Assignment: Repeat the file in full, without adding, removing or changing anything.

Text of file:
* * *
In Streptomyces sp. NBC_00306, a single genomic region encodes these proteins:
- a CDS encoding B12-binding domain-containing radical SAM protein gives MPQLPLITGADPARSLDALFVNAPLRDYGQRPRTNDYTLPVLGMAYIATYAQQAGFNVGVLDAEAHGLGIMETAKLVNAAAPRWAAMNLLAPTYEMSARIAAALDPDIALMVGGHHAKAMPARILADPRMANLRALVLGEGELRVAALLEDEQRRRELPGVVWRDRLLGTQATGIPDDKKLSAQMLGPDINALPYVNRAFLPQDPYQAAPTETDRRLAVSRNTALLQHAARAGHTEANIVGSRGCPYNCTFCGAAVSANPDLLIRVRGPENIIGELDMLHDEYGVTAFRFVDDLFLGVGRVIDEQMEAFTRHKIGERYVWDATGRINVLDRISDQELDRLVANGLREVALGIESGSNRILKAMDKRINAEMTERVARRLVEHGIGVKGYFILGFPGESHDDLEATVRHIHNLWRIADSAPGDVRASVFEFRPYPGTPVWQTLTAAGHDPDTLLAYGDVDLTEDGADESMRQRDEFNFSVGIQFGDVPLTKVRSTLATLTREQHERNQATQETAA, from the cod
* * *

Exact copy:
In Streptomyces sp. NBC_00306, a single genomic region encodes these proteins:
- a CDS encoding B12-binding domain-containing radical SAM protein gives MPQLPLITGADPARSLDALFVNAPLRDYGQRPRTNDYTLPVLGMAYIATYAQQAGFNVGVLDAEAHGLGIMETAKLVNAAAPRWAAMNLLAPTYEMSARIAAALDPDIALMVGGHHAKAMPARILADPRMANLRALVLGEGELRVAALLEDEQRRRELPGVVWRDRLLGTQATGIPDDKKLSAQMLGPDINALPYVNRAFLPQDPYQAAPTETDRRLAVSRNTALLQHAARAGHTEANIVGSRGCPYNCTFCGAAVSANPDLLIRVRGPENIIGELDMLHDEYGVTAFRFVDDLFLGVGRVIDEQMEAFTRHKIGERYVWDATGRINVLDRISDQELDRLVANGLREVALGIESGSNRILKAMDKRINAEMTERVARRLVEHGIGVKGYFILGFPGESHDDLEATVRHIHNLWRIADSAPGDVRASVFEFRPYPGTPVWQTLTAAGHDPDTLLAYGDVDLTEDGADESMRQRDEFNFSVGIQFGDVPLTKVRSTLATLTREQHERNQATQETAA, from the cod